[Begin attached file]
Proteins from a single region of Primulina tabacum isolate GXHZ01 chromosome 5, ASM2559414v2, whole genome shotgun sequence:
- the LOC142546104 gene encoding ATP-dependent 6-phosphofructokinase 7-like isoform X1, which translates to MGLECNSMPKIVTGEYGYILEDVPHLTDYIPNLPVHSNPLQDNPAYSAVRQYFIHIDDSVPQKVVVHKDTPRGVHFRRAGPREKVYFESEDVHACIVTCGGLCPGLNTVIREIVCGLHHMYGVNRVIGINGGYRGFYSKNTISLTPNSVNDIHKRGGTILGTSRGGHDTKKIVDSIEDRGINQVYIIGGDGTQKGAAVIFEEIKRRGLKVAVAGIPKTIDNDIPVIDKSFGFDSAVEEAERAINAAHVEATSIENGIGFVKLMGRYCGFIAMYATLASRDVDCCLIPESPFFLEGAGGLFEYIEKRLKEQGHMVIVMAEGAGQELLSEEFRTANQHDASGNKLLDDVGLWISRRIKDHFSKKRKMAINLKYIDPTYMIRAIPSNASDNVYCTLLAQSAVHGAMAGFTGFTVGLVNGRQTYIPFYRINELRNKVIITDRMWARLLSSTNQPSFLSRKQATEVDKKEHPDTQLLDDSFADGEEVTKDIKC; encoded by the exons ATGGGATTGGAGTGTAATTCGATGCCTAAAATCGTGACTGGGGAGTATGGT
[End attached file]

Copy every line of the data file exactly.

Proteins from a single region of Primulina tabacum isolate GXHZ01 chromosome 5, ASM2559414v2, whole genome shotgun sequence:
- the LOC142546104 gene encoding ATP-dependent 6-phosphofructokinase 7-like isoform X1, which translates to MGLECNSMPKIVTGEYGYILEDVPHLTDYIPNLPVHSNPLQDNPAYSAVRQYFIHIDDSVPQKVVVHKDTPRGVHFRRAGPREKVYFESEDVHACIVTCGGLCPGLNTVIREIVCGLHHMYGVNRVIGINGGYRGFYSKNTISLTPNSVNDIHKRGGTILGTSRGGHDTKKIVDSIEDRGINQVYIIGGDGTQKGAAVIFEEIKRRGLKVAVAGIPKTIDNDIPVIDKSFGFDSAVEEAERAINAAHVEATSIENGIGFVKLMGRYCGFIAMYATLASRDVDCCLIPESPFFLEGAGGLFEYIEKRLKEQGHMVIVMAEGAGQELLSEEFRTANQHDASGNKLLDDVGLWISRRIKDHFSKKRKMAINLKYIDPTYMIRAIPSNASDNVYCTLLAQSAVHGAMAGFTGFTVGLVNGRQTYIPFYRINELRNKVIITDRMWARLLSSTNQPSFLSRKQATEVDKKEHPDTQLLDDSFADGEEVTKDIKC; encoded by the exons ATGGGATTGGAGTGTAATTCGATGCCTAAAATCGTGACTGGGGAGTATGGT